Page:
- The thinnest iPad to date, it measures just 7.5mm in thickness
- It weighs just 478g, making it 28 percent lighter than the previous iPad
- The iPad Air runs on a 64-bit A7 chip, making it twice as fast as the iPad 4 while maintaining the 10 hour battery life
- It uses MIMO wireless technology, using two antennas instead of one. This translates into faster Wi-Fi speeds and better network coverage
- Apple’s entire Productivity suite of applications – Keynote, Pages and Numbers – are free with the iPad Air. iPhoto, iMovie and GarageBand are also included as built-in apps
- The iPad Air has been built to take advantage of iOS 7’s design and functionality. All pre-loaded apps have been reconfigured to 64-bit, making them faster and more efficient.
- AirDrop is a new iOS 7 feature which allows you to wirelessly share files with other iOS 7 users.
- Goodbye Black and White; the iPad Air is available in refreshed color options of Space Gray or Silver.
iPadIf you’re still using the original iPad, you definitely need to upgrade. The first-gen iPad has been outdated for a while; not only does it not support iOS 7, it doesn’t even run iOS 6! Because of the obsolete operating system, many apps don’t even work on the original iPad. Add to that, it has an underpowered chipset and GPU and lacks any camera. Upgrading to an iPad Air would be a no-brainer. If price is a constraint, first-gen iPad users can even consider switching to the iPad 2 or iPad Mini – both of which offer significant improvements and are running the latest iOS 7.
iPad 2The iPad 2 is a vast improvement over the first iPad, with 1GHz dual-core A5 chip, front and rear cameras and 512MB of RAM. Plus, the iPad 2 received the iOS 7 update, so it will continue to receive support from Apple for at least another years. Even so, iPad 2 users who upgrade to the iPad Air will see some significant changes. For one, the display. The iPad 2, like the original iPad, has a 1024×768 pixel screen. The iPad Air’s Retina Display with a 2048×1536 resolution effectively doubles the number of pixels, making it sharper and more vivid. In terms of processing power, the iPad Air is 4 times as fast as the iPad 2, in addition to offering better cameras and LTE support. If your iPad 2 functions as a basic multimedia device with some light browsing and app usage thrown in, you can wait until next year to make a switch. But if you’re a power user, the iPad Air makes for a great upgrade.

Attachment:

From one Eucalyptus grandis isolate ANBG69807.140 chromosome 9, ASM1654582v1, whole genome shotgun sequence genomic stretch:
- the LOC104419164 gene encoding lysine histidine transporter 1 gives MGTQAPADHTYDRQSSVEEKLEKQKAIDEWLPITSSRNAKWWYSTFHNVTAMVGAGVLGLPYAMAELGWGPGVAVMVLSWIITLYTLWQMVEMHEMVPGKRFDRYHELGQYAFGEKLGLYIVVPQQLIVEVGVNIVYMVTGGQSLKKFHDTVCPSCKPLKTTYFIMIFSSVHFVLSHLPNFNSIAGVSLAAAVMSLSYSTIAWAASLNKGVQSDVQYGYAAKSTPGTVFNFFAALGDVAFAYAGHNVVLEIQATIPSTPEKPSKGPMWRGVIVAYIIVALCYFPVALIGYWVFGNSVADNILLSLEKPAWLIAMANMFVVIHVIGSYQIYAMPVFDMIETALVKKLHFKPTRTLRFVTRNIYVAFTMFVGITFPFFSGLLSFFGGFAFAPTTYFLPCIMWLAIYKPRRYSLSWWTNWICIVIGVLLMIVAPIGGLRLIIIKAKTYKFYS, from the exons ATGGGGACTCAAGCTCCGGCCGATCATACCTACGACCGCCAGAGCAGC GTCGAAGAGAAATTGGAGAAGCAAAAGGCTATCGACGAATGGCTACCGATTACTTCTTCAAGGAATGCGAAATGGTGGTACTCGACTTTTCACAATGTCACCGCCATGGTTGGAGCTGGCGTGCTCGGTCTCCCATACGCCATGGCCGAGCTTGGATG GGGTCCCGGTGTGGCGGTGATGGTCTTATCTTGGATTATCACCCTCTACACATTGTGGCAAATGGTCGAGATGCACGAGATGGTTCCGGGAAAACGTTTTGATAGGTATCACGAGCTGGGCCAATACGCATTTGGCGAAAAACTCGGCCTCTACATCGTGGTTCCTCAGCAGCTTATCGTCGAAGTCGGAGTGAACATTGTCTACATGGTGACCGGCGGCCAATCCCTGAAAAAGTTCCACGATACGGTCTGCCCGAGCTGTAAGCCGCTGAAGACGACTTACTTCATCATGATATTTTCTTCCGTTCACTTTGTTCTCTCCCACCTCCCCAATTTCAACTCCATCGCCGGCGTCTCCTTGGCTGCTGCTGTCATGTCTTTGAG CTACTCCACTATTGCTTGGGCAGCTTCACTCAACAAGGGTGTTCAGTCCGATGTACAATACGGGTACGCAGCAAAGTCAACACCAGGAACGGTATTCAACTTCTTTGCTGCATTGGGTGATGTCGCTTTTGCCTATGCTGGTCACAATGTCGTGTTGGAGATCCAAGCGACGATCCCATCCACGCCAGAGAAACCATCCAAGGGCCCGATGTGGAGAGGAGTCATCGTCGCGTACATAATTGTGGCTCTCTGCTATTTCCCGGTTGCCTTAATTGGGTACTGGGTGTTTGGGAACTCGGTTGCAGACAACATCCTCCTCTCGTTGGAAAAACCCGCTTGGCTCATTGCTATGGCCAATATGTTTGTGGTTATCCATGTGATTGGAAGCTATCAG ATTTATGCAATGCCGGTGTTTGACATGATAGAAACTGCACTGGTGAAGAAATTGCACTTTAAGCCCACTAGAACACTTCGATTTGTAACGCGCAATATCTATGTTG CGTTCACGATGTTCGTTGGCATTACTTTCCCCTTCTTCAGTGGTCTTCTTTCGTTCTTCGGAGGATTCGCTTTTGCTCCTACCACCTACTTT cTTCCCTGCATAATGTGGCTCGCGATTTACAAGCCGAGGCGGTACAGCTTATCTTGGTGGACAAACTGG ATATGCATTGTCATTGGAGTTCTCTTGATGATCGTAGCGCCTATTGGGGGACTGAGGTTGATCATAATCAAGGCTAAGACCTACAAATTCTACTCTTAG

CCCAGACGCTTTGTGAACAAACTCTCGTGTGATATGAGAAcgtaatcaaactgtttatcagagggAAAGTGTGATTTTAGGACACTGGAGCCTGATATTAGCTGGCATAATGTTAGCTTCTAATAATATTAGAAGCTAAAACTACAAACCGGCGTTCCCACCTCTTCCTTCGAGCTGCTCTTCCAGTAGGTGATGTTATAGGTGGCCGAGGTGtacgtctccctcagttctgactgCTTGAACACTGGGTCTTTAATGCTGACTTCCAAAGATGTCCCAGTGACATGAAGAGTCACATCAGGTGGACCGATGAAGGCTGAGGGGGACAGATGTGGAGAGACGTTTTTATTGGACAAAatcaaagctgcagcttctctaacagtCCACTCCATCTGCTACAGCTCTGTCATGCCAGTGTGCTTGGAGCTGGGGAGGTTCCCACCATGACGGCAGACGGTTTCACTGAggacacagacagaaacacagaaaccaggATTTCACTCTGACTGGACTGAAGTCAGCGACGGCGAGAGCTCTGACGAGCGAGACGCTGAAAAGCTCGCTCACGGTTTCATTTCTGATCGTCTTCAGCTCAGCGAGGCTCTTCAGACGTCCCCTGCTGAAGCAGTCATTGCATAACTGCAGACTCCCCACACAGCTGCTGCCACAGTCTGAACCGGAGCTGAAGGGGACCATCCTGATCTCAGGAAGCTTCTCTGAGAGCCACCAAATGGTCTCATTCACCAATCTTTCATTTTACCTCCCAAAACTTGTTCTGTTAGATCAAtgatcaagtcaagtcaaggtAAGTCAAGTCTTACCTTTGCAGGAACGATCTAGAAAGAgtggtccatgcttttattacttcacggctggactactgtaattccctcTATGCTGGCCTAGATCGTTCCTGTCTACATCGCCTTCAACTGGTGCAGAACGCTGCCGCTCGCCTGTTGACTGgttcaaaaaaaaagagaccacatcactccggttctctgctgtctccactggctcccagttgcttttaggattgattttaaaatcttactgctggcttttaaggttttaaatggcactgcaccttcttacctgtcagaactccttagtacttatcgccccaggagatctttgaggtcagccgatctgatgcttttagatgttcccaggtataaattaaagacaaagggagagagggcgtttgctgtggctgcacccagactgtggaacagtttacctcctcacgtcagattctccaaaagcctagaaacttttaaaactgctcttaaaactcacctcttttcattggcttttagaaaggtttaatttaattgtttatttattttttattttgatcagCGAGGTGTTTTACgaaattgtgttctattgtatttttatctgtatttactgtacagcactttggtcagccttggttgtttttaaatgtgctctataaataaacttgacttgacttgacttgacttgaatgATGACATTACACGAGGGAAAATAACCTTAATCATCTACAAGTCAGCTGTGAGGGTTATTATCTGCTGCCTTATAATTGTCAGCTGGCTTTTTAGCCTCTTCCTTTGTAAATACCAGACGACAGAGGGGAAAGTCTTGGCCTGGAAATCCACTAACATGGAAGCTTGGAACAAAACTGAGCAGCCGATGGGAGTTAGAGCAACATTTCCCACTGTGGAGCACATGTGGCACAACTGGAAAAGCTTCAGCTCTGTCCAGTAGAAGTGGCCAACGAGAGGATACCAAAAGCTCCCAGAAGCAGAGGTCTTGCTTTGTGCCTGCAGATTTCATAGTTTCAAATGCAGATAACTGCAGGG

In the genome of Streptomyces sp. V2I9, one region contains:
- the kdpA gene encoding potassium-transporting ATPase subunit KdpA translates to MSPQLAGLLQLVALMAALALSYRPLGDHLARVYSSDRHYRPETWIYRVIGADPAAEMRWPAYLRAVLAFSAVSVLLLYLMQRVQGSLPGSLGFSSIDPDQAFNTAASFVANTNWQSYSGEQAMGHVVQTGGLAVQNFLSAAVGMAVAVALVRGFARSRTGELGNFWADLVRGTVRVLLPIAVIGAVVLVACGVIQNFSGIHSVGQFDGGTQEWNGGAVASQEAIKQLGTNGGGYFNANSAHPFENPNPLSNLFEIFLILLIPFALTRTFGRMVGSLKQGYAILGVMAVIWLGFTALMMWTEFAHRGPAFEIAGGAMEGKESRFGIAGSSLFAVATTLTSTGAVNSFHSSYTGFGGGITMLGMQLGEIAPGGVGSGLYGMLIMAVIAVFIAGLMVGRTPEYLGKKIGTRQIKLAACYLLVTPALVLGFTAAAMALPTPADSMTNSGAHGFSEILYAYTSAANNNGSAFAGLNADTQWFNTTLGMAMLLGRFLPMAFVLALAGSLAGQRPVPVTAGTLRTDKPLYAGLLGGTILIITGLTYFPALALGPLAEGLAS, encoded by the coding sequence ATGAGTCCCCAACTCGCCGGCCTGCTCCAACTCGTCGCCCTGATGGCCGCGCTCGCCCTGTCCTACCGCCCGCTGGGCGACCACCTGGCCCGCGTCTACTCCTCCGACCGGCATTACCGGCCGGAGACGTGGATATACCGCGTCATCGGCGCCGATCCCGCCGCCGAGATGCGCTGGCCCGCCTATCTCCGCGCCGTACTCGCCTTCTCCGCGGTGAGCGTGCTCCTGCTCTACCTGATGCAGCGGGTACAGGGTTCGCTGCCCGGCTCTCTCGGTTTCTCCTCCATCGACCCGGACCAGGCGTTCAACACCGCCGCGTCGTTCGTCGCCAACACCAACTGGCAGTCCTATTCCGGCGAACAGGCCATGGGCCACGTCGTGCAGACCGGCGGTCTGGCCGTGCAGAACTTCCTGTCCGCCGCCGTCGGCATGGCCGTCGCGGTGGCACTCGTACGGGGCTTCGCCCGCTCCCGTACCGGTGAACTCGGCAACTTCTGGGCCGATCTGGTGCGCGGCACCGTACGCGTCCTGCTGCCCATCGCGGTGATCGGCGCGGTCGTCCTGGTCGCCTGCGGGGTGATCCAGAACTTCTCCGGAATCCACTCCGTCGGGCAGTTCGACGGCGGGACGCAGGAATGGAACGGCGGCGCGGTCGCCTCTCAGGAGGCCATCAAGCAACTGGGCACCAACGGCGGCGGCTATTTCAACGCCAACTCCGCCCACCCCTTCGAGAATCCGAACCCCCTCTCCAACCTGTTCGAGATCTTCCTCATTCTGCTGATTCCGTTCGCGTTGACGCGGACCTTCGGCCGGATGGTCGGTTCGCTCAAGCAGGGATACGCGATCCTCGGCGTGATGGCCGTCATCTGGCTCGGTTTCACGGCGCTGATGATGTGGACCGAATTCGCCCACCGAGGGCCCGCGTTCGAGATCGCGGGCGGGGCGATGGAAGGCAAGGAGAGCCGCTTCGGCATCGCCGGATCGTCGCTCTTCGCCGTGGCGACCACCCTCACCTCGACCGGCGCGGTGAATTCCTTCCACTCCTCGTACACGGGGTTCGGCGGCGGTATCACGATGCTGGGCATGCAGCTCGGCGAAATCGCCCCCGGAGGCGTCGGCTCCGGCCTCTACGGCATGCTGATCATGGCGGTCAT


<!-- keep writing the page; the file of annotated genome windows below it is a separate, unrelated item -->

iPad 3The iPad 3 was the most short-lived iPad, replaced by the iPad 4 just 8 months after launch. But in terms of tech specs, it brought some vast improvements over the iPad 2. It was the first iPad to feature a Retina Display, and updated the iPad 2’s 0.7MP camera with a 5MP shooter capable of 1080p video recording. The iPad 3 featured a A5X chipset, which was pretty much identical to the iPad 2’s A5 chip, but added a quad-core GPU to support the Retina display. The main difference between the iPad 3 and iPad Air is weight. The iPad 3 was slightly heavier than the iPad 2, weighing 662g. This makes it 184g lighter than the iPad Air – a very noticeable drop. The A5X is also quite sluggish in comparison to the blazing fast A7 64-bit CPU. That said, the iPad 3 has a decent spec sheet and is likely to be supported by Apple for a while longer, so unless you’re looking for a major graphics boost, there’s no need to upgrade to the iPad Air just yet.
iPad 4There are barely any differences between the iPad 4 and iPad Air, apart from the 64-bit A7 chip and slimmer build. The iPad Air is quite capable of handling intense graphics and is well suited to handle iOS 7. Display, camera and connectivity are all on par, making the differences too minimal to qualify for a switch. The only reason we could think of upgrading from an iPad 4 to an iPad Air would be if you’re a frequent traveller who can benefit from a lighter tablet, in which case you could also make use of the free iWork productivity suite that’s bundled with it. So, will you upgrading to the new iPad Air? Share with us in the comments below.